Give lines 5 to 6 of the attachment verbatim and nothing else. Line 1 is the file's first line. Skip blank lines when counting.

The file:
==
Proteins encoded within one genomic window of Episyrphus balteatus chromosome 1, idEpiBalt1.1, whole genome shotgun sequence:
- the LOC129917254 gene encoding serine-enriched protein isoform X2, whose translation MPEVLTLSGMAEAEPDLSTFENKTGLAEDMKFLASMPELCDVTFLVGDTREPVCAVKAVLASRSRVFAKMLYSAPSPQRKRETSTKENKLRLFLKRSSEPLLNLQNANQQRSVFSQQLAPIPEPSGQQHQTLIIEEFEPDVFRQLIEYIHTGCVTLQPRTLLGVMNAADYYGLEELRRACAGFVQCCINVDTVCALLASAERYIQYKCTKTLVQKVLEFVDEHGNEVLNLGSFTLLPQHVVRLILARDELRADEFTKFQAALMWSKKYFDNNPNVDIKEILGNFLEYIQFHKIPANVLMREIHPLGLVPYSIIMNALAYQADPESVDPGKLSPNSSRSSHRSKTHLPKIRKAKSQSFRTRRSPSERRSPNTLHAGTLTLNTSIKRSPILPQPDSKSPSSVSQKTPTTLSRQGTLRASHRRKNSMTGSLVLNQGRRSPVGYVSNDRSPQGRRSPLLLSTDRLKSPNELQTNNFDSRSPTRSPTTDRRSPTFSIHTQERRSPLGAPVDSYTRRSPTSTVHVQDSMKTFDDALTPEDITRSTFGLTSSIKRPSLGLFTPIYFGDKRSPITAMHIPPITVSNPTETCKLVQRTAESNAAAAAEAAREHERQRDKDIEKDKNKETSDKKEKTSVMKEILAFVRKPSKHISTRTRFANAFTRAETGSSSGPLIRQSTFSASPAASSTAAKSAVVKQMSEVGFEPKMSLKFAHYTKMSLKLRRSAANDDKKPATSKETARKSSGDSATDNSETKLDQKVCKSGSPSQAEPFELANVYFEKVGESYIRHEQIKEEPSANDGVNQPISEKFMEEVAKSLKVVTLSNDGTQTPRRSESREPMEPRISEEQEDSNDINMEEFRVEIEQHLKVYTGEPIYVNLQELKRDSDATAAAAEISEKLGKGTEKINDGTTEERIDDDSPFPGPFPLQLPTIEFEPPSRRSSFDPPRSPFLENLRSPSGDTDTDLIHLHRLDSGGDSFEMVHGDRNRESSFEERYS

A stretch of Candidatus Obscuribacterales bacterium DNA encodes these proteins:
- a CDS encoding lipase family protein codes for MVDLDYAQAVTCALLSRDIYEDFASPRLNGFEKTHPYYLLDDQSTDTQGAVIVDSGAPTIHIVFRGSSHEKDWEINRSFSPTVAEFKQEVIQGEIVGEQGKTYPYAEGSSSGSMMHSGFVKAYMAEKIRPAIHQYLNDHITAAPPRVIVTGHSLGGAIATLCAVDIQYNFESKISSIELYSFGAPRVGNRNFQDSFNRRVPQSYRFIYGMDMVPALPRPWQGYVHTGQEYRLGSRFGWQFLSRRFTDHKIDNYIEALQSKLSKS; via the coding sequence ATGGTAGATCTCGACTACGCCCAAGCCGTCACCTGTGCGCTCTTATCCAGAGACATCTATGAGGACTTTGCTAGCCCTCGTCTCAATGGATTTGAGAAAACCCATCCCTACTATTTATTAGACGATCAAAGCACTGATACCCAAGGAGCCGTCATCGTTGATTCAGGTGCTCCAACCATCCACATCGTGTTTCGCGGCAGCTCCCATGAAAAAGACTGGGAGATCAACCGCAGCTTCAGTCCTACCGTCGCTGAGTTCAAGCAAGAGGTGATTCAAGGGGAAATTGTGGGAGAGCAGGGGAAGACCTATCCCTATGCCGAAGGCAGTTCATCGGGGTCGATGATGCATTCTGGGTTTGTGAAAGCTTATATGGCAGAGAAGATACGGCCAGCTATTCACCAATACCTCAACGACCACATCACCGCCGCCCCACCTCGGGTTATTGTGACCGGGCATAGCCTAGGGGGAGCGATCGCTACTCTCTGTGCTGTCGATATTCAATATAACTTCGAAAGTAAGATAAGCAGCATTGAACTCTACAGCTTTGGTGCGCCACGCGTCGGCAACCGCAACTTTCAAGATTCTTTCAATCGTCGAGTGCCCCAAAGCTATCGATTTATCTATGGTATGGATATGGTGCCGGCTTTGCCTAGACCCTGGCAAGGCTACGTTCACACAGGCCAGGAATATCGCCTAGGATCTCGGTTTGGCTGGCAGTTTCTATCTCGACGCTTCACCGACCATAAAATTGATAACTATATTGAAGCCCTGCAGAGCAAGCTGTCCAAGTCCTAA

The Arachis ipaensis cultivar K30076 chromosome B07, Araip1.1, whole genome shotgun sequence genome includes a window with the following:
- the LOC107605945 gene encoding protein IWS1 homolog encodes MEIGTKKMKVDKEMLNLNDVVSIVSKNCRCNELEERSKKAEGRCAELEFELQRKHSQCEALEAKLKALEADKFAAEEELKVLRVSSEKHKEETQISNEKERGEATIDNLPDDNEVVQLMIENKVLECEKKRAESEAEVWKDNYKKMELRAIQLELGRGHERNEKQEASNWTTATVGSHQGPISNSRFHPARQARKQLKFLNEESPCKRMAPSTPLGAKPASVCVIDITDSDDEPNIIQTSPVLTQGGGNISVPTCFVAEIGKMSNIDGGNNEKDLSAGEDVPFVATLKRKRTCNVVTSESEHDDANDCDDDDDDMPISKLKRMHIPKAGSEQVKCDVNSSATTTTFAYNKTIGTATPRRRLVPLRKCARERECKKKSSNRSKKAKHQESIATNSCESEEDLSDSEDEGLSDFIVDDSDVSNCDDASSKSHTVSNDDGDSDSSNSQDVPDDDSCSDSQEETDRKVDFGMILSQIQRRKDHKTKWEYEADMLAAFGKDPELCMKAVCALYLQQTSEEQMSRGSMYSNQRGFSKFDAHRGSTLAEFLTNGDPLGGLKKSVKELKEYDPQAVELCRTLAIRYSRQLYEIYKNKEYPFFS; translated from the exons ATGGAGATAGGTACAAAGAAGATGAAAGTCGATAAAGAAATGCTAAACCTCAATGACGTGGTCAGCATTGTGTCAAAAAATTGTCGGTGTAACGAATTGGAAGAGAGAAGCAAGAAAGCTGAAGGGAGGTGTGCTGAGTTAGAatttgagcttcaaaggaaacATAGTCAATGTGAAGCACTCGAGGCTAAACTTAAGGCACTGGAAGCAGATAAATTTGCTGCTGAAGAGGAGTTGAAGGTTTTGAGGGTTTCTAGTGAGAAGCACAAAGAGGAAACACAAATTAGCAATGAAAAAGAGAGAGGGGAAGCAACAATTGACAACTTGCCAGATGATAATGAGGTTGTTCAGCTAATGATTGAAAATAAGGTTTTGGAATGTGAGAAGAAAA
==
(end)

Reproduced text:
The Arachis ipaensis cultivar K30076 chromosome B07, Araip1.1, whole genome shotgun sequence genome includes a window with the following:
- the LOC107605945 gene encoding protein IWS1 homolog encodes MEIGTKKMKVDKEMLNLNDVVSIVSKNCRCNELEERSKKAEGRCAELEFELQRKHSQCEALEAKLKALEADKFAAEEELKVLRVSSEKHKEETQISNEKERGEATIDNLPDDNEVVQLMIENKVLECEKKRAESEAEVWKDNYKKMELRAIQLELGRGHERNEKQEASNWTTATVGSHQGPISNSRFHPARQARKQLKFLNEESPCKRMAPSTPLGAKPASVCVIDITDSDDEPNIIQTSPVLTQGGGNISVPTCFVAEIGKMSNIDGGNNEKDLSAGEDVPFVATLKRKRTCNVVTSESEHDDANDCDDDDDDMPISKLKRMHIPKAGSEQVKCDVNSSATTTTFAYNKTIGTATPRRRLVPLRKCARERECKKKSSNRSKKAKHQESIATNSCESEEDLSDSEDEGLSDFIVDDSDVSNCDDASSKSHTVSNDDGDSDSSNSQDVPDDDSCSDSQEETDRKVDFGMILSQIQRRKDHKTKWEYEADMLAAFGKDPELCMKAVCALYLQQTSEEQMSRGSMYSNQRGFSKFDAHRGSTLAEFLTNGDPLGGLKKSVKELKEYDPQAVELCRTLAIRYSRQLYEIYKNKEYPFFS; translated from the exons ATGGAGATAGGTACAAAGAAGATGAAAGTCGATAAAGAAATGCTAAACCTCAATGACGTGGTCAGCATTGTGTCAAAAAATTGTCGGTGTAACGAATTGGAAGAGAGAAGCAAGAAAGCTGAAGGGAGGTGTGCTGAGTTAGAatttgagcttcaaaggaaacATAGTCAATGTGAAGCACTCGAGGCTAAACTTAAGGCACTGGAAGCAGATAAATTTGCTGCTGAAGAGGAGTTGAAGGTTTTGAGGGTTTCTAGTGAGAAGCACAAAGAGGAAACACAAATTAGCAATGAAAAAGAGAGAGGGGAAGCAACAATTGACAACTTGCCAGATGATAATGAGGTTGTTCAGCTAATGATTGAAAATAAGGTTTTGGAATGTGAGAAGAAAA